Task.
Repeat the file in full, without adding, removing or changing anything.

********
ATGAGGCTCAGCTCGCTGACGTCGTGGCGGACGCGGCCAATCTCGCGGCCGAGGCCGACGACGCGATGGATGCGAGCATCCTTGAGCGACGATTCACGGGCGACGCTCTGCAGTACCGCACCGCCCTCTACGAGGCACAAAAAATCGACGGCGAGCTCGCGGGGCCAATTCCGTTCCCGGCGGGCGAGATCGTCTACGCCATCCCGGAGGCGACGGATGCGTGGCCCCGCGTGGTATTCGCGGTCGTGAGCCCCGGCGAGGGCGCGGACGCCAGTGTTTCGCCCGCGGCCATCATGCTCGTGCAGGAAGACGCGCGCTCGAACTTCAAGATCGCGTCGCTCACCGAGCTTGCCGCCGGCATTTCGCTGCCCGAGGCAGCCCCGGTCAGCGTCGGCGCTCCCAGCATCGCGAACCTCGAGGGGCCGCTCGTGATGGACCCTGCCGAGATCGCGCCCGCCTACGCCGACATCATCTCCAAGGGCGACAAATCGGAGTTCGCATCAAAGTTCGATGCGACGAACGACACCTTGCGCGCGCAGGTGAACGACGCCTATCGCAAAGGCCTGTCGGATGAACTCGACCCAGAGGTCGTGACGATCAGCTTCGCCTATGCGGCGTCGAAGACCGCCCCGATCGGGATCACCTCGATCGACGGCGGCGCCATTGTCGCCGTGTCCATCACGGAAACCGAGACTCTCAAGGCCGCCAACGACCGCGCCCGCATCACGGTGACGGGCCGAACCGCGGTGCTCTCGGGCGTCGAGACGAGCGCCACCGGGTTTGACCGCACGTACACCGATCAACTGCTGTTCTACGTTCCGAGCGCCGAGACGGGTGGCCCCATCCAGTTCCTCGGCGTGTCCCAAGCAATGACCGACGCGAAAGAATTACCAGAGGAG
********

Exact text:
ATGAGGCTCAGCTCGCTGACGTCGTGGCGGACGCGGCCAATCTCGCGGCCGAGGCCGACGACGCGATGGATGCGAGCATCCTTGAGCGACGATTCACGGGCGACGCTCTGCAGTACCGCACCGCCCTCTACGAGGCACAAAAAATCGACGGCGAGCTCGCGGGGCCAATTCCGTTCCCGGCGGGCGAGATCGTCTACGCCATCCCGGAGGCGACGGATGCGTGGCCCCGCGTGGTATTCGCGGTCGTGAGCCCCGGCGAGGGCGCGGACGCCAGTGTTTCGCCCGCGGCCATCATGCTCGTGCAGGAAGACGCGCGCTCGAACTTCAAGATCGCGTCGCTCACCGAGCTTGCCGCCGGCATTTCGCTGCCCGAGGCAGCCCCGGTCAGCGTCGGCGCTCCCAGCATCGCGAACCTCGAGGGGCCGCTCGTGATGGACCCTGCCGAGATCGCGCCCGCCTACGCCGACATCATCTCCAAGGGCGACAAATCGGAGTTCGCATCAAAGTTCGATGCGACGAACGACACCTTGCGCGCGCAGGTGAACGACGCCTATCGCAAAGGCCTGTCGGATGAACTCGACCCAGAGGTCGTGACGATCAGCTTCGCCTATGCGGCGTCGAAGACCGCCCCGATCGGGATCACCTCGATCGACGGCGGCGCCATTGTCGCCGTGTCCATCACGGAAACCGAGACTCTCAAGGCCGCCAACGACCGCGCCCGCATCACGGTGACGGGCCGAACCGCGGTGCTCTCGGGCGTCGAGACGAGCGCCACCGGGTTTGACCGCACGTACACCGATCAACTGCTGTTCTACGTTCCGAGCGCCGAGACGGGTGGCCCCATCCAGTTCCTCGGCGTGTCCCAAGCAATGACCGACGCGAAAGAATTACCAGAGGAG